Jan Yager, Ph.D.
VACATION: Working on Peace of Mind
By Jan Yager, Ph.D.

This article originally appeared in Newsday (March 1, 1988) and is edited and reprinted here for educational purposes only. All rights reserved. Jan Yager, Ph.D. is a consultant, speaker, and author on workplace issues. www.janyager.com Phone (203) 968-8098 Address: 1127 High Ridge Road, #110,m Stamford, CT 06905 e-mail: jyager@aol.com For reprint consideration, contact Dr. Yager.)

Are workers who take vacations seen as less dedicated? Ironically, just the opposite is true.

"Individuals need to feel responsible for their own health and career and to take a vacation and not be intimidated by the company," says John Sturges, president of Siebrand-Wilton Associates Inc., a Marlboro, N.J., and New York City human resources consulting firm. "Managers usually respect the employees who feel comfortable enough with their job that they can take the time off. It's a sign of how well they have organized their work. "

Some workers may incorrectly fear that taking a vacation means possibly losing their job, but by failing t6 take one "they may lose their minds," says Pamela Fiori, former editor-in-chief of Travel & Leisure magazine. "The philosophy of the magazine, and my personal philosophy, is that it is absolutely important that the work ethic is balanced out with the play ethic or escape ethic, whether a small time, like weekends, or going the distance and going away, far away, for two or three weeks." (Taking her own advice, Fiori has even started to take off the afternoon of her birthday as a vacation day.)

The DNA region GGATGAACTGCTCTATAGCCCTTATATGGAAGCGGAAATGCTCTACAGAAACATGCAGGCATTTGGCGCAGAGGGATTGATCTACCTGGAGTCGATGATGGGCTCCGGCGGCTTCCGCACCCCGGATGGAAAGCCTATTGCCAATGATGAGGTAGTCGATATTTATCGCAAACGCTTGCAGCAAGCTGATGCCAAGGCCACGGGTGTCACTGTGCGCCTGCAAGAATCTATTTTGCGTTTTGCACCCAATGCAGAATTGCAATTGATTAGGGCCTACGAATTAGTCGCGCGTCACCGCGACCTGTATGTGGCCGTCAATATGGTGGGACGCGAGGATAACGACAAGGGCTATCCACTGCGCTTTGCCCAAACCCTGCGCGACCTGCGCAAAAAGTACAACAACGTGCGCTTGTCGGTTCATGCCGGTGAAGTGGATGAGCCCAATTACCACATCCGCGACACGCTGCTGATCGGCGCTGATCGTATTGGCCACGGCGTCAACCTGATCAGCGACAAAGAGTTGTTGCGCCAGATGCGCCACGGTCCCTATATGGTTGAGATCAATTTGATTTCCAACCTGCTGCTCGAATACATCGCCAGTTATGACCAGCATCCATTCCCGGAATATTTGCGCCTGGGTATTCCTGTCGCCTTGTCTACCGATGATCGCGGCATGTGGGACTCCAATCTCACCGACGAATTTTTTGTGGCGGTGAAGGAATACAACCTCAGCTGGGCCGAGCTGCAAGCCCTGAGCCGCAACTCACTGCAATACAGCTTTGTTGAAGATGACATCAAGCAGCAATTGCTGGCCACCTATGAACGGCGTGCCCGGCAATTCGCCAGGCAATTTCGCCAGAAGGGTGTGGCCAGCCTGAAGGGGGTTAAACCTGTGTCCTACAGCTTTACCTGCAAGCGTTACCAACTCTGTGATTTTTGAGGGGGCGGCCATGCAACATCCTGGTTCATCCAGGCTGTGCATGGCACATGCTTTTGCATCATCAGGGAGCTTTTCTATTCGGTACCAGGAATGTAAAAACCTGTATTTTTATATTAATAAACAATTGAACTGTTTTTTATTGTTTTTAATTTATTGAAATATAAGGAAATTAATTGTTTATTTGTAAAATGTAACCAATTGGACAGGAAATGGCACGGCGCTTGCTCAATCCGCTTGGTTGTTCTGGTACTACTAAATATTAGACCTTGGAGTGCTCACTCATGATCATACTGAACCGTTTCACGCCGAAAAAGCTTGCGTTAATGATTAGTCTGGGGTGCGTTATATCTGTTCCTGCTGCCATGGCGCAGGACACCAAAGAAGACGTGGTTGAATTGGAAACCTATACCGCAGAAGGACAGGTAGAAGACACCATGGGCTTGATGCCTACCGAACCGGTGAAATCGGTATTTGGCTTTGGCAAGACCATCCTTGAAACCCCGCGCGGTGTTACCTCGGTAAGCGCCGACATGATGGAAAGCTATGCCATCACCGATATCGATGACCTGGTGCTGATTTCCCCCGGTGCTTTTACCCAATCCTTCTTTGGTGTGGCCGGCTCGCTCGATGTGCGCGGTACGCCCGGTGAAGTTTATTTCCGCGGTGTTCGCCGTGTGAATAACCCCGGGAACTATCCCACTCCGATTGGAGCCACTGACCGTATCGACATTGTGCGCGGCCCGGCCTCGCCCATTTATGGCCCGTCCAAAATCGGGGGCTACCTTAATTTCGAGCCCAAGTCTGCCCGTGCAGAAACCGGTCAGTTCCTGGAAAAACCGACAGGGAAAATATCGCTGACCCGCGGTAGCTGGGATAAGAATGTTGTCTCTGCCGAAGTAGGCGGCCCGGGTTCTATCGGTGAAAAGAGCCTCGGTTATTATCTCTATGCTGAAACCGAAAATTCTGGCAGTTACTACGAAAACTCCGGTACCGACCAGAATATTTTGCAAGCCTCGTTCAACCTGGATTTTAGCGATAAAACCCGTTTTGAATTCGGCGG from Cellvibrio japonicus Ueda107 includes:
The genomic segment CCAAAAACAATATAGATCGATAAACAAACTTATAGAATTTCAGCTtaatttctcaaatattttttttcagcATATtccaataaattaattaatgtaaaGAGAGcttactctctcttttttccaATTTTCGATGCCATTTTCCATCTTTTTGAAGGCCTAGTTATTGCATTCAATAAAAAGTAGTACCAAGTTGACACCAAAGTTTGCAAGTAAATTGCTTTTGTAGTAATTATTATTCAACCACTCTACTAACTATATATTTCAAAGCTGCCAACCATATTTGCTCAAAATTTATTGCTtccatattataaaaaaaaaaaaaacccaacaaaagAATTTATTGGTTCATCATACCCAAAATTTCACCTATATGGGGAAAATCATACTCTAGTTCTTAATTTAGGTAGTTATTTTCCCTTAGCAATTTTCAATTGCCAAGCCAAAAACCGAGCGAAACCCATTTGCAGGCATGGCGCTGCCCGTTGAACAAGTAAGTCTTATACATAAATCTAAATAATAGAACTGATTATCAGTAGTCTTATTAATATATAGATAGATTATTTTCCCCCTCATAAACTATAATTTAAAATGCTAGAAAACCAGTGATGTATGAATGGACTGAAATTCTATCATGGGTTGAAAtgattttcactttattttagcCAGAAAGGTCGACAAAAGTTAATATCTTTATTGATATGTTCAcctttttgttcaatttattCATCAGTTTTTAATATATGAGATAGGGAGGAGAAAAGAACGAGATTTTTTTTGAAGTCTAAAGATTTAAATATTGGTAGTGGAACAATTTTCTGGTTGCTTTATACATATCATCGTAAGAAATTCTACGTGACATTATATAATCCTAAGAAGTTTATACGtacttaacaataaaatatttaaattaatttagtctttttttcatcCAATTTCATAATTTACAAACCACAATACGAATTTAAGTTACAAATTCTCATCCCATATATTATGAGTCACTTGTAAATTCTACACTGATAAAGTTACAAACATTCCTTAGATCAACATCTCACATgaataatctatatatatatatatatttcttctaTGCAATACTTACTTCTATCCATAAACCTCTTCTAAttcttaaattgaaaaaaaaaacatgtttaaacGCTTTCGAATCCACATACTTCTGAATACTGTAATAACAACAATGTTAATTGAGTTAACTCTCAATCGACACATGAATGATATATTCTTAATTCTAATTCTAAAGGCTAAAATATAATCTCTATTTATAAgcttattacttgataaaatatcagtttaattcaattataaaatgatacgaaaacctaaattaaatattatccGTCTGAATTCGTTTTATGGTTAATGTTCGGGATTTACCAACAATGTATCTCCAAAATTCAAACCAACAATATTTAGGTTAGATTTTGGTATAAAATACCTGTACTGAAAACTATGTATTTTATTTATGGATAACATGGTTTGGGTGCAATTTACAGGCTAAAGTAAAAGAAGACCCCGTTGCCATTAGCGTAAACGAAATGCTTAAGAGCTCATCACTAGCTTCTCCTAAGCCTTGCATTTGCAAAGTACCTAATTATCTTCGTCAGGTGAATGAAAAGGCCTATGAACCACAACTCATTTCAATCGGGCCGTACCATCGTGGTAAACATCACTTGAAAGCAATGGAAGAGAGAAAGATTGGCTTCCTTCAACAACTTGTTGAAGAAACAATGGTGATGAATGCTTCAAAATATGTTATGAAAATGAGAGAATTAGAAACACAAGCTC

For most workers, there has been little change in the amount of vacation time since the 1970s, when "there was a lot of emphasis on quality of work life and more leisure time," notes Sturges. The vacation policies that went into effect then are still common today: two weeks after the first year, three weeks after five, and four weeks after 15.

But today, because of insecurity about jobs or a return of the work ethic, employees are working longer hours and taking less of their vacation time. (Indeed, a development in the late 1990s, has been the "mini" vacation or a weekend and even one day vacations.) With the introduction of flexible compensation packages—whereby benefits can be tailored to each employee—some companies are allowing employees to "buy back" any unused vacation in excess of two weeks.